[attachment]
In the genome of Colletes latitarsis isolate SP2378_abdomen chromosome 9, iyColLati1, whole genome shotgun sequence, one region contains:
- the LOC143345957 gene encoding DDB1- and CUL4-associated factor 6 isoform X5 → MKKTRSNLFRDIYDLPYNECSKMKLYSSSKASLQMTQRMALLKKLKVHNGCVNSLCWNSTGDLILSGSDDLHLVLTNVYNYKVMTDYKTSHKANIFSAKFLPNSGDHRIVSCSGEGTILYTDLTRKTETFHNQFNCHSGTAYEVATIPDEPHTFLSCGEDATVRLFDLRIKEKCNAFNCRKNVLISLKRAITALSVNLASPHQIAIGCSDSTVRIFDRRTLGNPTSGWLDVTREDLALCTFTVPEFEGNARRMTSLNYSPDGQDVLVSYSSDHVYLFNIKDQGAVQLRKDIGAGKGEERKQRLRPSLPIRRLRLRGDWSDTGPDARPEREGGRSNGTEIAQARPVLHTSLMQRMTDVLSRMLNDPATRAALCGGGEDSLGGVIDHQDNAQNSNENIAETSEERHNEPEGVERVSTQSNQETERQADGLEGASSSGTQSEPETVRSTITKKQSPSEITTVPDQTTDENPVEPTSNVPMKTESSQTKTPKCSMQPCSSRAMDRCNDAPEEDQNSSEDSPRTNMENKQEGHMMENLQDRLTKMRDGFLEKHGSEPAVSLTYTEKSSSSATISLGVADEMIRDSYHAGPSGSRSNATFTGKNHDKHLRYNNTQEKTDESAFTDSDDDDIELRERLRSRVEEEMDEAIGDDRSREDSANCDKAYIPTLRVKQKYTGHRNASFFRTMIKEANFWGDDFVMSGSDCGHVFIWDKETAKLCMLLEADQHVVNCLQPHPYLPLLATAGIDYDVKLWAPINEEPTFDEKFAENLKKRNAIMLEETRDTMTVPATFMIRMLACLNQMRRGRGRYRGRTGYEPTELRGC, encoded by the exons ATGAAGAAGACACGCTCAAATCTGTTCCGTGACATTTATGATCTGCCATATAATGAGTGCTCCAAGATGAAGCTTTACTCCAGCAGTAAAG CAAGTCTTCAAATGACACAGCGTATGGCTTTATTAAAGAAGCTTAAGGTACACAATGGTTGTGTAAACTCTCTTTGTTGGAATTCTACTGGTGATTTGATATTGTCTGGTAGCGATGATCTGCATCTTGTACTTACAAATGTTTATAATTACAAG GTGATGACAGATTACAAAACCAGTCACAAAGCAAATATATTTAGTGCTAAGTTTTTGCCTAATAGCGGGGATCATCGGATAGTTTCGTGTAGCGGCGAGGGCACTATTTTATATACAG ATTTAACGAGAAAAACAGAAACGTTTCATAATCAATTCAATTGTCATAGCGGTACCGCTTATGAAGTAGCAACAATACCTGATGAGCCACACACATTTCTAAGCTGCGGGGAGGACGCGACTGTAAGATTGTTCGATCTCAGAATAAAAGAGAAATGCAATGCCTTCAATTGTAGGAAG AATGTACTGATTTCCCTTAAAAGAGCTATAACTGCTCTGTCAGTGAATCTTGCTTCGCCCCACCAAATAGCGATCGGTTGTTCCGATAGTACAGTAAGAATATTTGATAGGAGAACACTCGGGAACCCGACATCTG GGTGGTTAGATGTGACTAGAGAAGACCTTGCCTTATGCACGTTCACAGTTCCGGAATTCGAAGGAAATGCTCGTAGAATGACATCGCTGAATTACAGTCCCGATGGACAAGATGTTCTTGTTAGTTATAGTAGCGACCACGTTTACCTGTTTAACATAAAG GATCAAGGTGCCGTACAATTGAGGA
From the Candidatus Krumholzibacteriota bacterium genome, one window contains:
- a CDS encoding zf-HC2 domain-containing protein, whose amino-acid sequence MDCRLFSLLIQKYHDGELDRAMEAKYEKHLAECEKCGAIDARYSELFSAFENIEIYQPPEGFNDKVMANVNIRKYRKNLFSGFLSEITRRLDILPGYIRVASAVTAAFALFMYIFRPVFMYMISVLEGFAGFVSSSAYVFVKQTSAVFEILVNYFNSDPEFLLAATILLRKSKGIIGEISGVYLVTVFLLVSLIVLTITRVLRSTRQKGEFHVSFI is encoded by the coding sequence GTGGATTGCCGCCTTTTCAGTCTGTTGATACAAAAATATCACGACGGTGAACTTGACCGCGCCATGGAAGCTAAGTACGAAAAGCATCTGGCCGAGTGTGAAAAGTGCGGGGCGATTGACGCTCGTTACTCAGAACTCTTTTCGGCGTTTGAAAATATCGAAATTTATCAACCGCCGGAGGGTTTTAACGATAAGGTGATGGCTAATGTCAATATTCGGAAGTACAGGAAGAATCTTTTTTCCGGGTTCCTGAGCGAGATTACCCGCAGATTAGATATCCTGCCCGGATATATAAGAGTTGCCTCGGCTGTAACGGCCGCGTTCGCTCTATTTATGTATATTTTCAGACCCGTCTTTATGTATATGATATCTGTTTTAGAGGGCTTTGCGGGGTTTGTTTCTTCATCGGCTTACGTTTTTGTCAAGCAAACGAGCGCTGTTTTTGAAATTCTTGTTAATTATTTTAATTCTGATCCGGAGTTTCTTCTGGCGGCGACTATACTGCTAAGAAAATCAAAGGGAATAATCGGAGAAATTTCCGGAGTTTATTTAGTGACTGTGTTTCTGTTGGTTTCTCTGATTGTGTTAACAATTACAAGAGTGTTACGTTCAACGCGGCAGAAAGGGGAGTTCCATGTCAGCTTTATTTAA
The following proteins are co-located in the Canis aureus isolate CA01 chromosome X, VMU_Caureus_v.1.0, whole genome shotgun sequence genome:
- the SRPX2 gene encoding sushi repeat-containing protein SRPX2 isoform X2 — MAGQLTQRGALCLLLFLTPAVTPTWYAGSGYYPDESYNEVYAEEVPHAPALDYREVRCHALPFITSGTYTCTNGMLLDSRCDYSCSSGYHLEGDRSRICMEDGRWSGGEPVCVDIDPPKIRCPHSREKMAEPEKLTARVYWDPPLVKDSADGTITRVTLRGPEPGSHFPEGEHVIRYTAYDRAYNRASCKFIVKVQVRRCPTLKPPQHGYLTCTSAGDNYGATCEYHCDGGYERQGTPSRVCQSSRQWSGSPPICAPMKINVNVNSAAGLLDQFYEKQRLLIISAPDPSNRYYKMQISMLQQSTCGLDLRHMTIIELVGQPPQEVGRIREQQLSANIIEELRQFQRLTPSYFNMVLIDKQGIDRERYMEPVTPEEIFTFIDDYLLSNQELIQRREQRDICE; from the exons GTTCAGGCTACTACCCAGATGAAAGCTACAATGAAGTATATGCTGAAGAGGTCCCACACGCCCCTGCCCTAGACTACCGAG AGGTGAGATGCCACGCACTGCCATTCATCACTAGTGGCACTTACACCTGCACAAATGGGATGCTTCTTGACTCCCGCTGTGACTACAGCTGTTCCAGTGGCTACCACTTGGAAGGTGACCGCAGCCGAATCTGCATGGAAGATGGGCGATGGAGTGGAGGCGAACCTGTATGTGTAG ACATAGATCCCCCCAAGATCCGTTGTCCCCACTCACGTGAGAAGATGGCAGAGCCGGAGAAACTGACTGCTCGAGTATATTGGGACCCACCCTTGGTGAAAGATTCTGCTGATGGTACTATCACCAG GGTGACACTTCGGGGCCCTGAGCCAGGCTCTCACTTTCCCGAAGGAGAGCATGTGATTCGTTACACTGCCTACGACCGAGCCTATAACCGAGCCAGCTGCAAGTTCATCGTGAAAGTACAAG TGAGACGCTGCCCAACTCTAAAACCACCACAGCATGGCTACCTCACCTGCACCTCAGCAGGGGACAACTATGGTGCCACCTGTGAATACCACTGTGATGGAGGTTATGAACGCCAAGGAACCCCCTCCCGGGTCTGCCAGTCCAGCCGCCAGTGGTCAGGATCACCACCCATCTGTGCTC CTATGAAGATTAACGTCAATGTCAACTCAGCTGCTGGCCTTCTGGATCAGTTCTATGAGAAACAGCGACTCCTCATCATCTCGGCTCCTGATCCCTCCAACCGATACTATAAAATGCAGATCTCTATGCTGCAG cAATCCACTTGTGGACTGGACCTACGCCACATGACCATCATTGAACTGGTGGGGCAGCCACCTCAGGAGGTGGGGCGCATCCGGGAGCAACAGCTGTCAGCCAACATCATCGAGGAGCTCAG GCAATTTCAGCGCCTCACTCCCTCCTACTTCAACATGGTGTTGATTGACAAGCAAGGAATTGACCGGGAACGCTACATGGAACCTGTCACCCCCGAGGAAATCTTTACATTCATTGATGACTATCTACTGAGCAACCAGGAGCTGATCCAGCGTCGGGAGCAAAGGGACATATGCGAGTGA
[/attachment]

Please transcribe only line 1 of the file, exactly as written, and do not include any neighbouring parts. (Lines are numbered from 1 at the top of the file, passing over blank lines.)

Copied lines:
In the genome of Colletes latitarsis isolate SP2378_abdomen chromosome 9, iyColLati1, whole genome shotgun sequence, one region contains: